Can a Christian learn from non-Christians? Can you enjoy a painting by an atheist artist? Can you see life more clearly by listening to secular music?
Whatever your stated views on these questions, we all do this all the time. The reality we all experience is that non-Christians have solid insights and an eye for beauty from which we frequently benefit.
Look no further than your morning commute. Your car was designed, built, and sold to you by a team of people, many (most? all?) of whom profess no faith in Christ. The roads and bridges you drive to work every day follow the same pattern. If non-Christians had no ability to perceive truth about God’s world, you couldn’t get to work in the morning.
We take this for granted, yet we rarely consider it theologically. It would make the most sense if those whose hearts and minds have been transformed by the Spirit of God saw God’s truth most clearly in all aspects of life. That seems to be in the indication of verses like 1 Cor. 2:14, Rom. 1:21, and 2 Tim. 3:7.
But John Calvin insisted that we ought to learn from and appreciate the insights and skills of non-Christians. This is a bit surprising, given his emphasis on human depravity. But the knowledge and abilities of unbelievers, Calvin confidently asserts, are gifts they received from the Spirit:
“Whenever we come upon these matters [skill and understanding] in secular writers, let that admirable light of truth shining in them teach us that the mind of man, though fallen and perverted from its wholeness, is nevertheless clothed and ornamented with God’s excellent gifts. If we regard the Spirit of God as the sole fountain of truth, we shall neither reject the truth itself, nor despise it wherever it shall appear, unless we wish to dishonor the Spirit of God. For by holding the gifts of the Spirit in slight esteem, we contemn [deride, demean, blaspheme] and reproach the Spirit himself.”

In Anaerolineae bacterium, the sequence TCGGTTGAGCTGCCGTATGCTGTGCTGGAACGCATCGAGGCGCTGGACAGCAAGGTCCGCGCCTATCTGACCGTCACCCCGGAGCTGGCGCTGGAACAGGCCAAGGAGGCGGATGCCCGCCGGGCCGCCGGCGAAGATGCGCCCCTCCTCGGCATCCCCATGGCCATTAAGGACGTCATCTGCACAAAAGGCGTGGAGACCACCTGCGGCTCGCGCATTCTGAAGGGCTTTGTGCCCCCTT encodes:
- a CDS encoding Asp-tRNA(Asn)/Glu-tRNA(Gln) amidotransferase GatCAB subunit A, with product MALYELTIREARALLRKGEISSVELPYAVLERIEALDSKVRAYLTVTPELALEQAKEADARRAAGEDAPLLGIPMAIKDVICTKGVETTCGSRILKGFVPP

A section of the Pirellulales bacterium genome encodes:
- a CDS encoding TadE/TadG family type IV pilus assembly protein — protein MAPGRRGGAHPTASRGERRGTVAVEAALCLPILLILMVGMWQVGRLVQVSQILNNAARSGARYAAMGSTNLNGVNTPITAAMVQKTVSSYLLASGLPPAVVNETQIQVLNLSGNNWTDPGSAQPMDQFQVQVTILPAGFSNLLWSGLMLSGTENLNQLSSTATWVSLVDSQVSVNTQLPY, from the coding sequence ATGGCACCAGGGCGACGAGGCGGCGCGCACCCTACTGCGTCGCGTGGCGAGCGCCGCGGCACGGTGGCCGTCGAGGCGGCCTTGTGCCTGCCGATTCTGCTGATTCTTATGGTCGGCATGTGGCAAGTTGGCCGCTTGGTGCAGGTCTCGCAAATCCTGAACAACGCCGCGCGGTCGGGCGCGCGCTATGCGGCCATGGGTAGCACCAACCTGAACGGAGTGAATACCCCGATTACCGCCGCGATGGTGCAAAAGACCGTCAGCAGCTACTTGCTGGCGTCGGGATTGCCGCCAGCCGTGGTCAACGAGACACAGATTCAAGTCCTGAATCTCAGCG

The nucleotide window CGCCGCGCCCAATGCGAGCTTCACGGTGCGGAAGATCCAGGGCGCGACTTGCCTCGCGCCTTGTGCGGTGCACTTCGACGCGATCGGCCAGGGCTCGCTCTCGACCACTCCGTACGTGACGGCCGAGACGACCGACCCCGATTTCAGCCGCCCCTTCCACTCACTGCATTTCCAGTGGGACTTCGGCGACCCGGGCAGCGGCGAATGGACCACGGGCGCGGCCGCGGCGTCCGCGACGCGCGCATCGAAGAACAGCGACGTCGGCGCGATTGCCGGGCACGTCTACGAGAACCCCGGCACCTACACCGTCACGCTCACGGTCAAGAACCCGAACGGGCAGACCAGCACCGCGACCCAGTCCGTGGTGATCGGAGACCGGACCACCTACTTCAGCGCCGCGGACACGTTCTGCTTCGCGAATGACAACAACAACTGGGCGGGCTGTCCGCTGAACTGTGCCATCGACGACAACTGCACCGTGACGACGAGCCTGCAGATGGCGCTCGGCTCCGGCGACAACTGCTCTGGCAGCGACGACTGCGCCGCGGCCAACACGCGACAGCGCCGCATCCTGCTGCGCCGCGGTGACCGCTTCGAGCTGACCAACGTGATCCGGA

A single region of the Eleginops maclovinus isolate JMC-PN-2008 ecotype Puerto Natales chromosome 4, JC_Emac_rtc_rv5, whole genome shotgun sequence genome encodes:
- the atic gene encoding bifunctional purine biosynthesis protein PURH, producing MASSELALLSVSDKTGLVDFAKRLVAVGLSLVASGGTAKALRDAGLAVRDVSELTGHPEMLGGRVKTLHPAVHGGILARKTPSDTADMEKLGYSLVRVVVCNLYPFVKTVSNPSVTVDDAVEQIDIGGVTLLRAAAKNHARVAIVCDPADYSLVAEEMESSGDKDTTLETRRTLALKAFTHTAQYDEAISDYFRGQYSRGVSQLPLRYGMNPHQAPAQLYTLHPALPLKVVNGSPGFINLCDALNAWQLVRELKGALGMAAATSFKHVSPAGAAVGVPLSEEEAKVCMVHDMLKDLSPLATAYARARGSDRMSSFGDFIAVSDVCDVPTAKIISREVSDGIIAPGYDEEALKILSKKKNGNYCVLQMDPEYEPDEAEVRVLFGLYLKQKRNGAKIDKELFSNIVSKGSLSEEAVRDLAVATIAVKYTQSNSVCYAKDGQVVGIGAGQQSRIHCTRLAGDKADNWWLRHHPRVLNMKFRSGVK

Did you catch that? Not only do we need to acknowledge that non-Christians have “that admirable light of truth shining in them,” but had better be careful to heed and appreciate their insights lest we demean the Spirit. Those are strong words. He says again:
“We cannot read the writings of the ancients on these subjects [law, philosophy, medicine, and math] without great admiration. We marvel at them because we are compelled to recognize how preeminent they are. But shall we count anything praiseworthy or noble without recognizing at the same time that it comes from God? Let us be ashamed of such ingratitude, into which not even the pagan poets fell, for they confessed that the gods had invented philosophy, laws, and all useful arts.”
If the Spirit is the source of the engineer’s knowledge and skill, the artist’s aesthetic sensibilities and prophetic voice, and the philosopher’s quest for and apprehension of the truth, then we had better admire what we see, receive, and learn from non-Christians. If we fail to rejoice in the beauty and truth created and taught by non-Christians, then Calvin tells us to be ashamed of our ungrateful selves. The “pagans” don’t even demean the Spirit in this way because they see a divine source behind these good things.
So when you listen to the music of John Mayer, ride in a BMW, fly in an elevator to the top floor of a skyscraper, or float through the air in a 747, are you led to worship? If not, you demean the Spirit of God, from whom all of God’s good and perfect gifts flow. Don’t be an ingrate. Glorify God for all of the truth and beauty that his Spirit has brought into this world from all sides.
 John Calvin, Institutes of the Christian Religion, Vol. 1, ed. John T. McNeill, trans. Ford Lewis Battles (Louisville: Westminster John Knox Press, 1960) section 2.2.15, 273-274.
 Ibid., 274.